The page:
by Deb Seminary
Jill Wiese was living in Colorado when a trip home changed her life forever. “I was a ski bum,” she said. “I was a nurse and in the National Guard to pay the bills. My goal was to marry a rich doctor, live up in Evergreen and give away all his money! I never thought I would leave the mountains, but then I flew home for my sister’s wedding in 1984.”
She was the maid of honor and since she was single, the best man decided she needed to meet his little brother. When she met Bob at the wedding dance it was love at first sight, for the both of them. They dated long distance, then Jill finally moved back to North Dakota, married Bob and settled in Washburn.
Jill likes to keep busy. She is a nurse at the Same Day Surgery Center at Sanford and House Supervisor. She also works at the Bismarck Cancer Center and Bismarck Surgical Associates. She has been the jail nurse in Washburn for several years and volunteers with the Washburn ambulance as an EMT. “If you are looking for a tater tot hot dish for a funeral or pot luck, you may have better luck calling Bob,” she joked.
She figured out how to still be a ski bum by volunteering on the Huff Hills Ski Patrol for fifteen years. “We are the outstanding small volunteer ski patrol this year. The first year I joined we won, too. We are part of the Northern Division, which is North and South Dakota, Wyoming and Montana. We are one of the top medical ski patrols. The girls grew up out there, it’s like family.”
The couple has two daughters. “I birthed two, but I also claim a German,” said Wiese. Steffi was an exchange student that lived with us for eleven months. The minute she got off the plane she was our daughter. She is now in medical school in Germany and was a bridesmaid in Ashley’s wedding.”
Wiese explained one of her secrets to being a good mom: “Everybody told me when the kids were growing up, have the party at your house, so you know where they are. So we have the house in the country with the hot tub and the fire pit and the trampoline. The kids made a little floating table and got waterproof cards. I knew where my children were…playing Texas Hold’em in the hot tub!”
Ashley, the oldest, lives in Tennessee and recently got married. Her dream is to be a pediatric dentist like Mike and Bryce Goebel. “She is a kid magnet,” said Wiese. “She was a lifeguard, taught the kids to swim and they had a BFFL club – Best Friends for Life. In Tennessee she worked at a daycare on campus (ETSU) and brought her guitar to teach the kids the North Dakota song. My kids get their love of kids from my dad, John Yonker, who was a junior high principal for thirty years at Hughes.”
Kayla is majoring in youth ministry at North Central University in Minneapolis. She will graduate in January as a youth pastor. Her path may have started when she was a freshman and two of her friends committed suicide. She decided to start a ministry called ‘Make a Change’. “She wants kids to find Jesus and not take their life,” said Wiese. “And she has saved lives. Once we were in Rochester for a leg lengthening operation and Kayla’s phone kept ringing. I finally called the number back and the girl couldn’t believe we were in Rochester. She said, ‘I’ll be right over.’ She brought all these gifts and told us she was alive because of Kayla. I think it really hit Bob and I right then that this was the real deal.”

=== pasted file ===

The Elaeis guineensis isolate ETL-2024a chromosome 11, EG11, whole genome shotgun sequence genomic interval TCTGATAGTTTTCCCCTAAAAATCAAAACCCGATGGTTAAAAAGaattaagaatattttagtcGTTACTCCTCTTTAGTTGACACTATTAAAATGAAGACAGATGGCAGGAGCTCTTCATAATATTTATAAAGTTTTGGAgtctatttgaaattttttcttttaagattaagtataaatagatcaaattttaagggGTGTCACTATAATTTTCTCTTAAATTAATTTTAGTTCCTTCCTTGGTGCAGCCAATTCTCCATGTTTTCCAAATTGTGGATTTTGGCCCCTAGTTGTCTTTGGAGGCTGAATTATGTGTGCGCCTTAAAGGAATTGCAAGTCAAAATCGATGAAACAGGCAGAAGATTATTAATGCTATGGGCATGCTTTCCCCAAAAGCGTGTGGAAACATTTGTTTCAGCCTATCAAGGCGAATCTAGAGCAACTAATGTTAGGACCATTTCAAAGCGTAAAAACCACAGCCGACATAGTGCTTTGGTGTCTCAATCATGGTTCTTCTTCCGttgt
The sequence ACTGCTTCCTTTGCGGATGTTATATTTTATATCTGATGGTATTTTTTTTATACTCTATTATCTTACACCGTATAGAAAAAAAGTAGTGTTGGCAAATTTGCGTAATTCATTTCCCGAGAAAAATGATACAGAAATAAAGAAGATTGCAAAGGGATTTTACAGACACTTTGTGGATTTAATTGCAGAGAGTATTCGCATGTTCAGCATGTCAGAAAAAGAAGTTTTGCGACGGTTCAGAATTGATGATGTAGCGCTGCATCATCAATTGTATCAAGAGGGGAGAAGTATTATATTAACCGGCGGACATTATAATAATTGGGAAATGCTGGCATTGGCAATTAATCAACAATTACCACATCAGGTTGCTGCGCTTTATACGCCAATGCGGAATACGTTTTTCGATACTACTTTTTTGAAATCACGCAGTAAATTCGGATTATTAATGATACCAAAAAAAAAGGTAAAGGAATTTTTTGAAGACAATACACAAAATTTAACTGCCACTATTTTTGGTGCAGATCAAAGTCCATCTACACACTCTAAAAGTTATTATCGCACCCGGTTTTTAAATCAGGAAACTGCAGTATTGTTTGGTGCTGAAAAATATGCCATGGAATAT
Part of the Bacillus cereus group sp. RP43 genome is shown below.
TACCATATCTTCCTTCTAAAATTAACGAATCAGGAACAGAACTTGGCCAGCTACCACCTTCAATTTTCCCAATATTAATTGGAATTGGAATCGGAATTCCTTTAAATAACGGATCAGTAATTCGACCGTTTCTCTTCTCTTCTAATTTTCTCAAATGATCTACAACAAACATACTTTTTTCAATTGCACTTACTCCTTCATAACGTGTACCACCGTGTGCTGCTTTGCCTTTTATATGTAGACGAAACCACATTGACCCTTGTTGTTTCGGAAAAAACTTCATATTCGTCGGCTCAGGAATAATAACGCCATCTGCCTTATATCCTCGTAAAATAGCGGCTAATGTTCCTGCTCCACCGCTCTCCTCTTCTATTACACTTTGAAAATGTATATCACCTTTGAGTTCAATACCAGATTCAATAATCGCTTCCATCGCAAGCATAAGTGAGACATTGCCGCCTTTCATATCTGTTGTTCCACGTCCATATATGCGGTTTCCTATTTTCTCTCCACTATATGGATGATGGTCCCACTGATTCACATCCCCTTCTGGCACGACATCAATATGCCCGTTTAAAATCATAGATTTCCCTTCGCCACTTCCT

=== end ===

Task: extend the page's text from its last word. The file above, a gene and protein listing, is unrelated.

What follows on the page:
Kayla was born with spina bifida and had nearly thirty operations to correct several birth defects from age seven month to seventeen years of age. “We have lengthened her leg 6 inches,” said Wiese. “We were told she wouldn’t walk, then at 18 months she started walking. She ended up being quite an athlete, just like her sister.”
Jill shared some of what she went through during the first few years of Kayla’s life. “We were gone more than we were home some months. Several families in our town helped to raise Ashley. All those years I worried more about Ashley, but she was so protective and would do anything to help Kayla. They are very close. And the whole time Kayla was going through this, my sister was dying of breast cancer. She was my idol, my hero. Barb Wild had such an impact on everyone who met her. That is why we do Bluegrass Goes Pink for the Bismarck Cancer Center. This year it will be July 20th at the Cross Ranch.”
Jill is a member of the Cotton Wood Bluegrass Band and a huge promoter of bluegrass music. She sings and plays bass, Bob does sound for the band. The Wiese daughters were never forced into bluegrass, just told they had to be part of the road crew. The sisters now both play guitar and Ashley actually minored in bluegrass in college.
Music has almost always been a part of Jill’s life and she found out early that the piano was not her instrument. “Belle Mehus threw me out of piano. I disliked lessons terribly, but thought the world of Belle. Her large Siamese cat sitting on top of the piano didn’t help either. When I play my bluegrass music at the ‘Belle’ now, I hope she is looking down and just happy I kept playing music in general.”
Cotton Wood plays a lot of venues in the area and they do some benefit concerts like the Bluegrass Goes Pink event. They recently hosted the 8th annual Bluegrass Blizzard Weekend at Bismarck State College. “Sometimes I think people come because they are curious,” said Wiese. “And when they come up to the CD table after the concert and say, ‘you know, it wasn’t that bad,’ to me, that is the biggest compliment!”
The band was recently asked to back up award-winning bluegrass vocalist Rhonda Vincent and the Rage when they play the Belle Mehus June 8th. According to Wiese she has one of the best bands in bluegrass and Rhonda was very influential in Ashley becoming a bluegrass singer. It will be one of the biggest musical adventures for the band, so if you happen to see Jill anytime soon, check her pulse to see if it has returned to its normal rate.
visit cottonwoodbluegrass.com for information on future concerts and to buy CDs.